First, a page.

Exercise could give you something to look forward to doing. Well, no one enjoys running while they’re actually doing it, but the sense of accomplishment and minor dopamine trip afterward feels like enough of a reward. Even if it’s just a jog around the block, incorporate exercise into your schedule to improve your mood and gain the energy to accomplish other tasks.

Do Low-Energy Activities If You Can’t Exercise

If you find that you can’t go for a run, bike around, or go for a swim, there are other options for you. For example, you could take up yoga or simply do total body stretches to relax your body and get your blood flowing.

Yoga is a great way to improve mood since it forces you to focus on your breath and adopt meditative practices, which we’ll expand upon in a moment. Stretching limbers up the body that may have been tensed up due to inactivity. Yoga and stretching are excellent gateways to more intensive exercises like running.

No matter where you are, you can always stretch. Even if you can’t leave the bed, you can stretch your legs and ankles from a laying down position. Your arms and wrists could be next. Any progress for better physical health is better than no progress at all, and anything can give you the momentum to pursue more intensive physical activities.

Practice Meditation

Meditation has been shown to refill the empty neurotransmitters caused by depression. Meditation also forces you to focus on the present moment, which can disrupt past or future ruminations common in depression.

When you do low-energy activities as a form of exercise, you can improve your mood and energy levels enough to take on bigger tasks.

Communicate Your Situation to Others

If a particularly bad depressive episode causes you to stop hanging out with friends or put your professional life on hold, be sure to reach out to people when you’ve experienced mental obstacles.

Most people will wonder where you have gone. When you explain that you’re going through depressive symptoms, you’ll be surprised at the amount of support you’ll get. Some people might offer up anecdotes about their struggles with depression as well, or give you kind words of encouragement.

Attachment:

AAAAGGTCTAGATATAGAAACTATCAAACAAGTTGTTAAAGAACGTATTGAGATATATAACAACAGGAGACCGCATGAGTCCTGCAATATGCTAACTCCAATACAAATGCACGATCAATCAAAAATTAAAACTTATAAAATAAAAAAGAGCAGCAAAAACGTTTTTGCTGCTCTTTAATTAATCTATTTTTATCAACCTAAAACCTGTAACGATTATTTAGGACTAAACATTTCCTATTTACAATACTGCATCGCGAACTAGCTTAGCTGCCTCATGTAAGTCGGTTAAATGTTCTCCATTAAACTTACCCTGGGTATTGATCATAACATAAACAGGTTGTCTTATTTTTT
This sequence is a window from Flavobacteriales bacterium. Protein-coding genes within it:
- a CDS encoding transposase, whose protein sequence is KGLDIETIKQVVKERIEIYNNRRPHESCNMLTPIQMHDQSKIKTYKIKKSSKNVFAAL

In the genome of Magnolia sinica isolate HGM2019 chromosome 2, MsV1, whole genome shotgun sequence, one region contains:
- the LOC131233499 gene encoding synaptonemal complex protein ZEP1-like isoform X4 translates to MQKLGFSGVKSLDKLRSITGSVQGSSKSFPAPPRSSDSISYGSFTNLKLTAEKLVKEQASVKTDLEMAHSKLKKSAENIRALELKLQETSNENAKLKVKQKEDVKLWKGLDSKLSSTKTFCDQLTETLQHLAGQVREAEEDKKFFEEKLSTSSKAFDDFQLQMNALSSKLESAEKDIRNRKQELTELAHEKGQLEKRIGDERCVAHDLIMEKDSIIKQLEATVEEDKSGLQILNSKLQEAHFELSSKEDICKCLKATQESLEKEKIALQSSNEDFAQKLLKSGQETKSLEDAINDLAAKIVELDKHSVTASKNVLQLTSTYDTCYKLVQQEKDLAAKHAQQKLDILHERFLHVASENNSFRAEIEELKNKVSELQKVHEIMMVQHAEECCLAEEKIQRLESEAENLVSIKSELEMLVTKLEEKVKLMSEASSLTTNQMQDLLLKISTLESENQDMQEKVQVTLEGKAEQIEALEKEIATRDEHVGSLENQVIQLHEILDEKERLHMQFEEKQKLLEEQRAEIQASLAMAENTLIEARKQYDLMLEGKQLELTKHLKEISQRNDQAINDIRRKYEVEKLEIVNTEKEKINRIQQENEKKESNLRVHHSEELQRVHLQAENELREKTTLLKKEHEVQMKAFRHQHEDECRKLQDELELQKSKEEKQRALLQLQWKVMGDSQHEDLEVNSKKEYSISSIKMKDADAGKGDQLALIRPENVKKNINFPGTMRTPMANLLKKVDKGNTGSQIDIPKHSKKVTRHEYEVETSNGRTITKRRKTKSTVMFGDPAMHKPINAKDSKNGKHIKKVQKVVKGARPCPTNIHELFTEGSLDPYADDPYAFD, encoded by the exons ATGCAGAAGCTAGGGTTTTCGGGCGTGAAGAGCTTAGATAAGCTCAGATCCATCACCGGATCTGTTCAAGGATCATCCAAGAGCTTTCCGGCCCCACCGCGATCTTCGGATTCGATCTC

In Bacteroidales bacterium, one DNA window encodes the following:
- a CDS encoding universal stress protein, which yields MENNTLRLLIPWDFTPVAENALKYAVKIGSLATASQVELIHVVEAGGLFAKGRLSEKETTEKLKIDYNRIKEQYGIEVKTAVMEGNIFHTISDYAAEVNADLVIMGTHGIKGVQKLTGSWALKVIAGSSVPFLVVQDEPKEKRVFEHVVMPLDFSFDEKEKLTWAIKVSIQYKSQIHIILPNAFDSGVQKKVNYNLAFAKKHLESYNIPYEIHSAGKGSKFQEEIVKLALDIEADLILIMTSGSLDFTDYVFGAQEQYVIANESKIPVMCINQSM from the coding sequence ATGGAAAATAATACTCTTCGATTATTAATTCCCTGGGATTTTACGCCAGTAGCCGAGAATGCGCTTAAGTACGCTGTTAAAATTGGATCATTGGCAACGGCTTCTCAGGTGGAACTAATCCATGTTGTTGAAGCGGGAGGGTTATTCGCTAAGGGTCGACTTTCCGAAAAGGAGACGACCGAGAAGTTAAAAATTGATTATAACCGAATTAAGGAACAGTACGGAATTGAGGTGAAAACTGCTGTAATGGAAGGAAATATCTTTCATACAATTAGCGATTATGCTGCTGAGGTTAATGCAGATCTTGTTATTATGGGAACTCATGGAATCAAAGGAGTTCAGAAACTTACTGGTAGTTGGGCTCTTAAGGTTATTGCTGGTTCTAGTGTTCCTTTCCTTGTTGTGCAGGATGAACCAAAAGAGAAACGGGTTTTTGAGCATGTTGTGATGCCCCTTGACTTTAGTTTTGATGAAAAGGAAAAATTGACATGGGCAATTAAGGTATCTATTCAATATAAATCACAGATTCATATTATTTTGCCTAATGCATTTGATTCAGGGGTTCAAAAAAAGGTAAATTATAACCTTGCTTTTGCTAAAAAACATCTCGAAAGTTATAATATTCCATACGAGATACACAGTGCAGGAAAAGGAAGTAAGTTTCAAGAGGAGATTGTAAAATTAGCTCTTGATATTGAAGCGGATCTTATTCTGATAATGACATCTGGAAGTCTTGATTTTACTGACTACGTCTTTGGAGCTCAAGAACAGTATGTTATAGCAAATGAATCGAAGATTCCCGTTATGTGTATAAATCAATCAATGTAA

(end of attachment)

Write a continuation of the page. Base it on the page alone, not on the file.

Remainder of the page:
Telling people why you’ve been missing is not only the polite thing to do, but it can show you that you’re not alone in your mental health struggles. When you know you have people in your corner, you could be more likely to push through bumpy patches with depression and accomplish more things on your to-do list.

Avoid Drugs and Alcohol

One in four adults with mental health issues also has a substance abuse disorder, according to Dual Diagnosis. When you’re going through a rough patch in your mental health, it would be tempting to take the edge off with a few beers or smoking marijuana.

However, using substances to numb the pain of your depression could quickly lead to codependency, which could cause other issues in your life. You’ll be battling two mental health issues instead of one, making the uphill battle you already face even steeper.

Avoid using drugs or alcohol when you’re in a depressive episode. If you find yourself already intertwined with substances, it would be best to go to Alcoholics Anonymous or participate in a SMART recovery program, which focuses on moderating substance use rather than fully abstaining from them.

Focus on Improving Your Sleep Schedule

Depression can do weird things to your circadian rhythm. You might experience insomnia, forcing you to stay up all night then sleeping all the next day to catch up. When you sleep during the day, you miss eating, practicing proper hygiene, or hanging out with your friends — all necessary to maintaining proper mental health.

You should be paying extra special attention to your sleep health. Try using exercise several hours before bed to tire your body into a more sleep-desiring state. You could also use supplements such as melatonin or drowsiness inducing teas to get you more ready for bed.

Of course, avoid looking at screens at least 30 minutes before bed to reduce blue light exposure. If anything, get a boring book you were assigned in high school English class such as Moby Dick or Great Expectations. You should be out in minutes.

Talk to a Therapist

If none of these tips are working, it might be best to contact a therapist. Therapy has been stigmatized, but don’t feel bad for needing therapy. It could be the step needed to redirect your life.

A licensed, effective therapist could diagnose any underlying psychological causes that could be fueling your depression, such as unresolved trauma or layers of unexpressed emotions like anger, resentment, or jealousy. Cognitive behavioral therapy, or talk therapy, has been shown to drastically help depressed patients, so don’t shy away from the power of therapy.

Motivating Yourself When Depressed is a Culmination of Habits

It’s just that depressions strips away any desire you might have to accomplish such habits. However, if you follow the advice in this article and set up small goals, you can use momentum to get a handle on your depression as opposed to getting completely swallowed up.

Depression is difficult, and don’t let anyone minimize your experience. However, depression isn’t the end-all-be-all. You can find the minor ways to motivate yourself and still cause major positive changes in your life.